Tan Chong to develop Segambut land after 2013

KUALA LUMPUR: Tan Chong Motor Holdings Bhd’s plan to shift its Segambut assembly plant operations to Shah Alam in 2013 will give rise to its first property development venture.  

The company is said to have already applied for a change in the land use from the current industrial use to one for mixed development, but no firm plans have been announced as yet on Tan Chong’s actual aspirations.

At present Tan Chong’s mainstay lies in the assembly and distribution of Nissan and Renault vehicles. Other than the assembly plants in Segambut and Shah Alam, Tan Chong also has an assembly facility in Serendah, bordering Rawang.

However, it was the acquisition of Sime Darby Bhd’s Shah Alam Ford plant late last year that freed up the company’s land in Segambut and nudged Tan Chong a step closer to its new business venture.  

The redevelopment of the Segambut land is said to have a potential gross domestic development value (GDV) that runs into billions of ringgit, while the land is estimated to have a value of RM480 million.

MIDF Research’s analyst Michael Seow Chor Huat was positive of Tan Chong’s planned venture into property development. He said the lack of prime land in the vicinity of the KLCC area has resulted in more developers venturing into the outskirts of the city centre, leaving Tan Chong with a very attractive parcel of property.

“Lots of developers are eyeing the land as it is strategically located in Kuala Lumpur,” he told The Edge Financial Daily.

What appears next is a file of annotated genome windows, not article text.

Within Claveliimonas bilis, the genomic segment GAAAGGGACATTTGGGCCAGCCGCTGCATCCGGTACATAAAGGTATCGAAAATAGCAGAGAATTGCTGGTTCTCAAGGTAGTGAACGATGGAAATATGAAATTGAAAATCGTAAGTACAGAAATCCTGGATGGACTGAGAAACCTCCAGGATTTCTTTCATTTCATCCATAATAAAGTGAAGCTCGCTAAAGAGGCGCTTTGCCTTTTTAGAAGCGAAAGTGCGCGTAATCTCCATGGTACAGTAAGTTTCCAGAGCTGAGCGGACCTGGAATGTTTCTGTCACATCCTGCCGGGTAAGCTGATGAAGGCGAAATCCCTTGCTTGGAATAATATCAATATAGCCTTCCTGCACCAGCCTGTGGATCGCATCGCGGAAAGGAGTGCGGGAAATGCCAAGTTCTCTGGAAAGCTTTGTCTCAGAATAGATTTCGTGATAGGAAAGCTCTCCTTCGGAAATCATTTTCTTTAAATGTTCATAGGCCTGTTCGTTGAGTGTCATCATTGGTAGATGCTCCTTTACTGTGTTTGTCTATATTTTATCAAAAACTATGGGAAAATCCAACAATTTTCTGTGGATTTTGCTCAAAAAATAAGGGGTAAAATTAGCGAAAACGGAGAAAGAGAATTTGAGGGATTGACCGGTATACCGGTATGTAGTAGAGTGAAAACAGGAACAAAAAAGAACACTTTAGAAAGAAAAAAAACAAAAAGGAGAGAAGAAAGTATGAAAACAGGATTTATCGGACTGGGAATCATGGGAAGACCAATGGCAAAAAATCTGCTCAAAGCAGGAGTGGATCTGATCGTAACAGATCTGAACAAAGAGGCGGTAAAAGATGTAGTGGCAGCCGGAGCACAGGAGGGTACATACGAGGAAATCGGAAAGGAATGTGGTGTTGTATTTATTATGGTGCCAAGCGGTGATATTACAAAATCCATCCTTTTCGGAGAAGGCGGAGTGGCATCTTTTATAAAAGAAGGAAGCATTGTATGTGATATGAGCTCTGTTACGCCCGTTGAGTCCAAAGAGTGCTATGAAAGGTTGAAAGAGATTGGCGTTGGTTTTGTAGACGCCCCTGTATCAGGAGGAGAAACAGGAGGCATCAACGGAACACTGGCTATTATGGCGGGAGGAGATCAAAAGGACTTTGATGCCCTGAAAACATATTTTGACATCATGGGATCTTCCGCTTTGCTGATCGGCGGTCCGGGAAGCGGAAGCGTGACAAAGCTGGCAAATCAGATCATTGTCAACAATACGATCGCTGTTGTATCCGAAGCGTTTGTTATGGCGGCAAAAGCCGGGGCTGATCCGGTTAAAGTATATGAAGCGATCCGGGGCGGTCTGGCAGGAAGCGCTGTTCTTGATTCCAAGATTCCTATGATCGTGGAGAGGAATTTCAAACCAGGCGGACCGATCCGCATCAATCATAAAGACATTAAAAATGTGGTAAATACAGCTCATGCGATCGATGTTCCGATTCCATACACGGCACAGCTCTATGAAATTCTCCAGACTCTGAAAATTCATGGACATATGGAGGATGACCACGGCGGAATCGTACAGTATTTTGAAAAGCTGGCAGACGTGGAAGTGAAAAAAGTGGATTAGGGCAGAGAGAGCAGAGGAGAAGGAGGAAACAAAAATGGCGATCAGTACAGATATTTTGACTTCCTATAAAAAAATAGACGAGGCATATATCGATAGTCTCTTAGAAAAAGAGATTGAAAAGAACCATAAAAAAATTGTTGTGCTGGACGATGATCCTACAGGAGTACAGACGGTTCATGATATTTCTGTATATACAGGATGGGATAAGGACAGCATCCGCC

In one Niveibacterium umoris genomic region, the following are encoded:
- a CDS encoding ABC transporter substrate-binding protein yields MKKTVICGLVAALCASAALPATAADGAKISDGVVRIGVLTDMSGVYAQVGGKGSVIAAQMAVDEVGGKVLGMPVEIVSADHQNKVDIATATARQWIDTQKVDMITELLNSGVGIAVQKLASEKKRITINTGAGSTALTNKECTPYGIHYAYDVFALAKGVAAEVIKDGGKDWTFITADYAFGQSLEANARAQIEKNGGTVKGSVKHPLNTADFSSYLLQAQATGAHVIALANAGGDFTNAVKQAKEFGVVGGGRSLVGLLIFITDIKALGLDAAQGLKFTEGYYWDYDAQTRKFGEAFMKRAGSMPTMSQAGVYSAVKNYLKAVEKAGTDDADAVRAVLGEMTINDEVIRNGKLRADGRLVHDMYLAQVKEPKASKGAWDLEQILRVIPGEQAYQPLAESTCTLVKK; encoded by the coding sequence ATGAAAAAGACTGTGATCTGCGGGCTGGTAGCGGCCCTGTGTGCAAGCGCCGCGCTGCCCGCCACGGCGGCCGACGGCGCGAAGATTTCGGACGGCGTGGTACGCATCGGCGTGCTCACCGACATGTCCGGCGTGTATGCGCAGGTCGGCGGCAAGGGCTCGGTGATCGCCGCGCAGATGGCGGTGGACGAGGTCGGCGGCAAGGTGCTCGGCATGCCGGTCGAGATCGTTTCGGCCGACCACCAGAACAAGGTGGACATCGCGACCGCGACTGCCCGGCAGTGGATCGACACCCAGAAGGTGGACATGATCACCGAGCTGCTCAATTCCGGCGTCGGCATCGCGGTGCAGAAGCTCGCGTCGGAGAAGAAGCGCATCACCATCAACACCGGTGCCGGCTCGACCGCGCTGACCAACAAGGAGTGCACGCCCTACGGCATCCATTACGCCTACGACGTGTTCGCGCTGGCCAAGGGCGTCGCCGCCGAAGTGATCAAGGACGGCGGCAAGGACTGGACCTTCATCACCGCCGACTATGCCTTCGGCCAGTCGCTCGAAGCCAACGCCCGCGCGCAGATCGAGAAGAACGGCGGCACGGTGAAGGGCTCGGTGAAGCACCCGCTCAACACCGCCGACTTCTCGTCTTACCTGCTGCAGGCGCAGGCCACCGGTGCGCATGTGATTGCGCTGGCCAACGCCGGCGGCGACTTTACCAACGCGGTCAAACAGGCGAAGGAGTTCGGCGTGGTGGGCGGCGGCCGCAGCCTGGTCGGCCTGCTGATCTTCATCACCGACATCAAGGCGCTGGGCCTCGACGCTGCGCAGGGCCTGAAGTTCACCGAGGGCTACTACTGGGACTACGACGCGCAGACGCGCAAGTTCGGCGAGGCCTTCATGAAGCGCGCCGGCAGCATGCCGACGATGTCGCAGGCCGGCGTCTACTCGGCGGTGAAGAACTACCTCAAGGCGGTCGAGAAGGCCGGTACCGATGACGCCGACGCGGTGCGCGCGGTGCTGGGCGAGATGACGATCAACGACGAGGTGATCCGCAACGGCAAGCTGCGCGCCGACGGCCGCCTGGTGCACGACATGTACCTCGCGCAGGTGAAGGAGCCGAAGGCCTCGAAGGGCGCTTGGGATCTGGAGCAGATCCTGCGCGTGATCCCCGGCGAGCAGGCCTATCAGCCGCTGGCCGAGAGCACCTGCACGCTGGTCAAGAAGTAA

He said a joint venture (JV) between Tan Chong and an established property developer with a proven track record would be beneficial. Seow’s pick is for Tan Chong to work with Mah Sing Bhd as a potential JV partner, due to the latter’s expertise and quick turnaround plan of buying and developing matured land as well as delivering added value.

“Although it [Segambut plant] is located in an industrial area, there are schools nearby and it’s close to the town area. On the 47-acre [18.8ha] piece of land, the company should develop condominiums with a retail centre to inject population into the area,” Seow said.

Tan Chong is understood to be in talks with several parties to unlock the value of the tract of land.

Not all, however, view Tan Chong’s plunge into property development positively. An analyst who spoke on condition of anonymity said that he would prefer Tan Chong sticking to its guns, focusing on the automotive sector, as uncertainties are abundant in Tan Chong’s development plans for the Segambut land.

“The area is jam-packed and is located on the dodgy side of Segambut,” he said.

He added that although the company may be shifting its Segambut assembly line to the Shah Alam plant, it would probably not take place until 2015 when the place is actually cleared out to commence any development plans.

This article appeared in The Edge Financial Daily, May 24, 2010.
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